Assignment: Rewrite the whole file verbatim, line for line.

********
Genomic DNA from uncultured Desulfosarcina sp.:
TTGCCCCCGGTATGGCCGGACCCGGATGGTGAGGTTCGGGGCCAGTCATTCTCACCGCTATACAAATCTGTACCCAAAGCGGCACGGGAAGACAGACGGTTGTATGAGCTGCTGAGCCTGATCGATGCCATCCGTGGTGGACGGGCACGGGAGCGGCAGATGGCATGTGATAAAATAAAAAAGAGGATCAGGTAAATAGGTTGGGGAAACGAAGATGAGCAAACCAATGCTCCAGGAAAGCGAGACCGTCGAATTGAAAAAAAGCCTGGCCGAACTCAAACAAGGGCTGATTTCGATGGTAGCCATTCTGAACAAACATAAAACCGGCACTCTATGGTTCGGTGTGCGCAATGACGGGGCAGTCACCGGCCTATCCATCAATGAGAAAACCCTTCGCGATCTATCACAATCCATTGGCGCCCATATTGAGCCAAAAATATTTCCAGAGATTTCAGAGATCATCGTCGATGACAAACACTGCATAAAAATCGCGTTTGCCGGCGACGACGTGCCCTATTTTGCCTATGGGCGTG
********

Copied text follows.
Genomic DNA from uncultured Desulfosarcina sp.:
TTGCCCCCGGTATGGCCGGACCCGGATGGTGAGGTTCGGGGCCAGTCATTCTCACCGCTATACAAATCTGTACCCAAAGCGGCACGGGAAGACAGACGGTTGTATGAGCTGCTGAGCCTGATCGATGCCATCCGTGGTGGACGGGCACGGGAGCGGCAGATGGCATGTGATAAAATAAAAAAGAGGATCAGGTAAATAGGTTGGGGAAACGAAGATGAGCAAACCAATGCTCCAGGAAAGCGAGACCGTCGAATTGAAAAAAAGCCTGGCCGAACTCAAACAAGGGCTGATTTCGATGGTAGCCATTCTGAACAAACATAAAACCGGCACTCTATGGTTCGGTGTGCGCAATGACGGGGCAGTCACCGGCCTATCCATCAATGAGAAAACCCTTCGCGATCTATCACAATCCATTGGCGCCCATATTGAGCCAAAAATATTTCCAGAGATTTCAGAGATCATCGTCGATGACAAACACTGCATAAAAATCGCGTTTGCCGGCGACGACGTGCCCTATTTTGCCTATGGGCGTG